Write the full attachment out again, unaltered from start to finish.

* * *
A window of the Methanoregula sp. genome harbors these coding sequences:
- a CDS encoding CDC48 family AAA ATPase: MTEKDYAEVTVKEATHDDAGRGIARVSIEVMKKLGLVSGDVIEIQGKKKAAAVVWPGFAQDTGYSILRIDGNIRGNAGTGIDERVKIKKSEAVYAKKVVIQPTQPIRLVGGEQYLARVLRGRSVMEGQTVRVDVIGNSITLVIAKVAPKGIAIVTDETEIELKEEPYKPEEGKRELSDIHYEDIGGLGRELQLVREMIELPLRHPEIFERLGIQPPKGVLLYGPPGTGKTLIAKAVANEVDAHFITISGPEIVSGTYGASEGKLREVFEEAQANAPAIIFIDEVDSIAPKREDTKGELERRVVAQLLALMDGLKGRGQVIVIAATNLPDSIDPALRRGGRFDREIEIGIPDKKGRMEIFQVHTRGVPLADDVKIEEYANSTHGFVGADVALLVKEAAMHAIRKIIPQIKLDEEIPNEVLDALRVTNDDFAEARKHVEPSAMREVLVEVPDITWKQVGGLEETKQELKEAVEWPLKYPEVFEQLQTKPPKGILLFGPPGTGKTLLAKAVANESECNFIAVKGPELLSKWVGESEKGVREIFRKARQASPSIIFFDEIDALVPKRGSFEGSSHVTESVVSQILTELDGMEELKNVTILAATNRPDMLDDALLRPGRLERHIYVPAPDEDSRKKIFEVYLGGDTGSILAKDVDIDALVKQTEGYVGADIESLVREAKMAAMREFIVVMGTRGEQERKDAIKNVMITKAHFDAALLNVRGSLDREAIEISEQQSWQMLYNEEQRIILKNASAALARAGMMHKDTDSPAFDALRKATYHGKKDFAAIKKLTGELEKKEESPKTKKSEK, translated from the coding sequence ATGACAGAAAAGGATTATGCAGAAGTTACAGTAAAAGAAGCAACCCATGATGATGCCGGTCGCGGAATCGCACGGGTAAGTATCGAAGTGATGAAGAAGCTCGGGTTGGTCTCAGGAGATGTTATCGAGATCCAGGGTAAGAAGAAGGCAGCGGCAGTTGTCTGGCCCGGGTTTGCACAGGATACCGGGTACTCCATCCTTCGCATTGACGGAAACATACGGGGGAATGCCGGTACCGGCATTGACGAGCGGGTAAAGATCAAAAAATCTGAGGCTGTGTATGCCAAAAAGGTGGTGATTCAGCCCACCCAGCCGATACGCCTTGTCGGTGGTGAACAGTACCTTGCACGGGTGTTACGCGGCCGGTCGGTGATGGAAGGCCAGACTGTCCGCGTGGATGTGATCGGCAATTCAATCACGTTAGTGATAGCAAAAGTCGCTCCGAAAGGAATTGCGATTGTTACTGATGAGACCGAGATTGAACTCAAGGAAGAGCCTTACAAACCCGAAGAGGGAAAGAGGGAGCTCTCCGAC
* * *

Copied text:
A window of the Methanoregula sp. genome harbors these coding sequences:
- a CDS encoding CDC48 family AAA ATPase: MTEKDYAEVTVKEATHDDAGRGIARVSIEVMKKLGLVSGDVIEIQGKKKAAAVVWPGFAQDTGYSILRIDGNIRGNAGTGIDERVKIKKSEAVYAKKVVIQPTQPIRLVGGEQYLARVLRGRSVMEGQTVRVDVIGNSITLVIAKVAPKGIAIVTDETEIELKEEPYKPEEGKRELSDIHYEDIGGLGRELQLVREMIELPLRHPEIFERLGIQPPKGVLLYGPPGTGKTLIAKAVANEVDAHFITISGPEIVSGTYGASEGKLREVFEEAQANAPAIIFIDEVDSIAPKREDTKGELERRVVAQLLALMDGLKGRGQVIVIAATNLPDSIDPALRRGGRFDREIEIGIPDKKGRMEIFQVHTRGVPLADDVKIEEYANSTHGFVGADVALLVKEAAMHAIRKIIPQIKLDEEIPNEVLDALRVTNDDFAEARKHVEPSAMREVLVEVPDITWKQVGGLEETKQELKEAVEWPLKYPEVFEQLQTKPPKGILLFGPPGTGKTLLAKAVANESECNFIAVKGPELLSKWVGESEKGVREIFRKARQASPSIIFFDEIDALVPKRGSFEGSSHVTESVVSQILTELDGMEELKNVTILAATNRPDMLDDALLRPGRLERHIYVPAPDEDSRKKIFEVYLGGDTGSILAKDVDIDALVKQTEGYVGADIESLVREAKMAAMREFIVVMGTRGEQERKDAIKNVMITKAHFDAALLNVRGSLDREAIEISEQQSWQMLYNEEQRIILKNASAALARAGMMHKDTDSPAFDALRKATYHGKKDFAAIKKLTGELEKKEESPKTKKSEK, translated from the coding sequence ATGACAGAAAAGGATTATGCAGAAGTTACAGTAAAAGAAGCAACCCATGATGATGCCGGTCGCGGAATCGCACGGGTAAGTATCGAAGTGATGAAGAAGCTCGGGTTGGTCTCAGGAGATGTTATCGAGATCCAGGGTAAGAAGAAGGCAGCGGCAGTTGTCTGGCCCGGGTTTGCACAGGATACCGGGTACTCCATCCTTCGCATTGACGGAAACATACGGGGGAATGCCGGTACCGGCATTGACGAGCGGGTAAAGATCAAAAAATCTGAGGCTGTGTATGCCAAAAAGGTGGTGATTCAGCCCACCCAGCCGATACGCCTTGTCGGTGGTGAACAGTACCTTGCACGGGTGTTACGCGGCCGGTCGGTGATGGAAGGCCAGACTGTCCGCGTGGATGTGATCGGCAATTCAATCACGTTAGTGATAGCAAAAGTCGCTCCGAAAGGAATTGCGATTGTTACTGATGAGACCGAGATTGAACTCAAGGAAGAGCCTTACAAACCCGAAGAGGGAAAGAGGGAGCTCTCCGAC